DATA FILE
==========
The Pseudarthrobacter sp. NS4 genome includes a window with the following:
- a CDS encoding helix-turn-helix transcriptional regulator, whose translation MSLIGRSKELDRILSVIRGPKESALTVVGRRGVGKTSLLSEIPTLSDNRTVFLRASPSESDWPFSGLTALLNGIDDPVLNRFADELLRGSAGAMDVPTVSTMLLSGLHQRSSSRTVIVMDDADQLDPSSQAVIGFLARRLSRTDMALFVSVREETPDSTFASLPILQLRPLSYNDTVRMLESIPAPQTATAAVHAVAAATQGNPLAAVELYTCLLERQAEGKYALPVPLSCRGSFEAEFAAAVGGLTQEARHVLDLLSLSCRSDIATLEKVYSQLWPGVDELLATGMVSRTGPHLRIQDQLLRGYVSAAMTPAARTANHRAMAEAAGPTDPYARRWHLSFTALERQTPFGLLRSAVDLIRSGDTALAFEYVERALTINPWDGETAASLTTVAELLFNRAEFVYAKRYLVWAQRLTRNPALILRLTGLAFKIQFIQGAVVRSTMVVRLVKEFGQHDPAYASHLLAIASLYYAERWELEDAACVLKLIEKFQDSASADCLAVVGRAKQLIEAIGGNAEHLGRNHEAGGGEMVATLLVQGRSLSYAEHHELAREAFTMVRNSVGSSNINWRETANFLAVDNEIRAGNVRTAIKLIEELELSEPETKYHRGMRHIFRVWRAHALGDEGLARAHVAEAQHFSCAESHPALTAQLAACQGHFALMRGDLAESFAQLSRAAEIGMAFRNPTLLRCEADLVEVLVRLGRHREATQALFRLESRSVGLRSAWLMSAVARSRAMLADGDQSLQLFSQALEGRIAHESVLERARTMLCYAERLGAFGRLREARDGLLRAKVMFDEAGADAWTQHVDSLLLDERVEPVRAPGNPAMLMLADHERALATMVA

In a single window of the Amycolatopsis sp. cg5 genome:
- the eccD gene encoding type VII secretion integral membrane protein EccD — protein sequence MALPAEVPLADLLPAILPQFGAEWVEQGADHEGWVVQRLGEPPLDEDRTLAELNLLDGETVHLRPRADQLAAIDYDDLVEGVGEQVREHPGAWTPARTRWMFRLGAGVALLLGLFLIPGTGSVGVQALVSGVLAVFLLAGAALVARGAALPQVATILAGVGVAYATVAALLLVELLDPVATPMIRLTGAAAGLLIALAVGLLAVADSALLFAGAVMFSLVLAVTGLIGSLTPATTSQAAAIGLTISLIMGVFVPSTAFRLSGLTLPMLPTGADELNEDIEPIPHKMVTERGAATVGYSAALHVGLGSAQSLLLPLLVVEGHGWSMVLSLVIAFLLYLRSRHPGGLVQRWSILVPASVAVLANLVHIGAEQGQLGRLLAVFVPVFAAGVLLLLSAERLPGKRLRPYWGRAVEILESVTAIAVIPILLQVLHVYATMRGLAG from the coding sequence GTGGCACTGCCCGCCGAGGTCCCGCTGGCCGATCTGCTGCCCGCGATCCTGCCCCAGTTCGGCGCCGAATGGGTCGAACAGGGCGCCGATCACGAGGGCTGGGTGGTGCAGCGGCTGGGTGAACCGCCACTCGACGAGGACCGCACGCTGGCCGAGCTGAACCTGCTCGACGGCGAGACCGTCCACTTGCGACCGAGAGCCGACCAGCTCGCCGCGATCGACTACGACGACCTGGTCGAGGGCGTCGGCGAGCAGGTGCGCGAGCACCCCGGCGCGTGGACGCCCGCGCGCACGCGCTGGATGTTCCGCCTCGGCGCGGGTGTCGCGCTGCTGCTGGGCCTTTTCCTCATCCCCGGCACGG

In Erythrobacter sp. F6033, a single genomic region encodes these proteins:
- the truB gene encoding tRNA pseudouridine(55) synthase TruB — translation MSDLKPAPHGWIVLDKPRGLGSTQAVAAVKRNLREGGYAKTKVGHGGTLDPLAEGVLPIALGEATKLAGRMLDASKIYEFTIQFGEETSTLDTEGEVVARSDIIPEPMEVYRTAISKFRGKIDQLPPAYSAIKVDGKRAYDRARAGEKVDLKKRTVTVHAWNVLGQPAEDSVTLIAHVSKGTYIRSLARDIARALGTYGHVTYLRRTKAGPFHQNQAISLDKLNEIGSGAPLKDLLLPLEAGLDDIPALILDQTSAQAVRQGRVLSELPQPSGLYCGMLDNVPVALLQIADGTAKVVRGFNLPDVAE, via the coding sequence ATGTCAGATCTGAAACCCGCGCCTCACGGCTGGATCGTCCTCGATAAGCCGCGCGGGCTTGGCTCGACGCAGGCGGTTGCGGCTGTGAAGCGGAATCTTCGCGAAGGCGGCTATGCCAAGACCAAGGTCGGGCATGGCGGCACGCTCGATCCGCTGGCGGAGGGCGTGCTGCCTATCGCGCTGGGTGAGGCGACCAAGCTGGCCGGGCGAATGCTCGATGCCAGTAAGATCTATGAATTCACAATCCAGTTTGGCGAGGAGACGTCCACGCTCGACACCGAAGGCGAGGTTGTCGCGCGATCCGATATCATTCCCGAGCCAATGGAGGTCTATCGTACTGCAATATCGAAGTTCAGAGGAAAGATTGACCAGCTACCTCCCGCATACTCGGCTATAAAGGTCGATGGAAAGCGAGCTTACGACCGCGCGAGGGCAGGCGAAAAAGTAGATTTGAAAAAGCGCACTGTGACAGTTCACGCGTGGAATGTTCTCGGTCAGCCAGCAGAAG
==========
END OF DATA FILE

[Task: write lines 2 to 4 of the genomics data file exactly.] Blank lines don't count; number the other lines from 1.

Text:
- a CDS encoding helix-turn-helix transcriptional regulator, whose translation MSLIGRSKELDRILSVIRGPKESALTVVGRRGVGKTSLLSEIPTLSDNRTVFLRASPSESDWPFSGLTALLNGIDDPVLNRFADELLRGSAGAMDVPTVSTMLLSGLHQRSSSRTVIVMDDADQLDPSSQAVIGFLARRLSRTDMALFVSVREETPDSTFASLPILQLRPLSYNDTVRMLESIPAPQTATAAVHAVAAATQGNPLAAVELYTCLLERQAEGKYALPVPLSCRGSFEAEFAAAVGGLTQEARHVLDLLSLSCRSDIATLEKVYSQLWPGVDELLATGMVSRTGPHLRIQDQLLRGYVSAAMTPAARTANHRAMAEAAGPTDPYARRWHLSFTALERQTPFGLLRSAVDLIRSGDTALAFEYVERALTINPWDGETAASLTTVAELLFNRAEFVYAKRYLVWAQRLTRNPALILRLTGLAFKIQFIQGAVVRSTMVVRLVKEFGQHDPAYASHLLAIASLYYAERWELEDAACVLKLIEKFQDSASADCLAVVGRAKQLIEAIGGNAEHLGRNHEAGGGEMVATLLVQGRSLSYAEHHELAREAFTMVRNSVGSSNINWRETANFLAVDNEIRAGNVRTAIKLIEELELSEPETKYHRGMRHIFRVWRAHALGDEGLARAHVAEAQHFSCAESHPALTAQLAACQGHFALMRGDLAESFAQLSRAAEIGMAFRNPTLLRCEADLVEVLVRLGRHREATQALFRLESRSVGLRSAWLMSAVARSRAMLADGDQSLQLFSQALEGRIAHESVLERARTMLCYAERLGAFGRLREARDGLLRAKVMFDEAGADAWTQHVDSLLLDERVEPVRAPGNPAMLMLADHERALATMVA

In a single window of the Amycolatopsis sp. cg5 genome:
- the eccD gene encoding type VII secretion integral membrane protein EccD — protein sequence MALPAEVPLADLLPAILPQFGAEWVEQGADHEGWVVQRLGEPPLDEDRTLAELNLLDGETVHLRPRADQLAAIDYDDLVEGVGEQVREHPGAWTPARTRWMFRLGAGVALLLGLFLIPGTGSVGVQALVSGVLAVFLLAGAALVARGAALPQVATILAGVGVAYATVAALLLVELLDPVATPMIRLTGAAAGLLIALAVGLLAVADSALLFAGAVMFSLVLAVTGLIGSLTPATTSQAAAIGLTISLIMGVFVPSTAFRLSGLTLPMLPTGADELNEDIEPIPHKMVTERGAATVGYSAALHVGLGSAQSLLLPLLVVEGHGWSMVLSLVIAFLLYLRSRHPGGLVQRWSILVPASVAVLANLVHIGAEQGQLGRLLAVFVPVFAAGVLLLLSAERLPGKRLRPYWGRAVEILESVTAIAVIPILLQVLHVYATMRGLAG from the coding sequence GTGGCACTGCCCGCCGAGGTCCCGCTGGCCGATCTGCTGCCCGCGATCCTGCCCCAGTTCGGCGCCGAATGGGTCGAACAGGGCGCCGATCACGAGGGCTGGGTGGTGCAGCGGCTGGGTGAACCGCCACTCGACGAGGACCGCACGCTGGCCGAGCTGAACCTGCTCGACGGCGAGACCGTCCACTTGCGACCGAGAGCCGACCAGCTCGCCGCGATCGACTACGACGACCTGGTCGAGGGCGTCGGCGAGCAGGTGCGCGAGCACCCCGGCGCGTGGACGCCCGCGCGCACGCGCTGGATGTTCCGCCTCGGCGCGGGTGTCGCGCTGCTGCTGGGCCTTTTCCTCATCCCCGGCACGG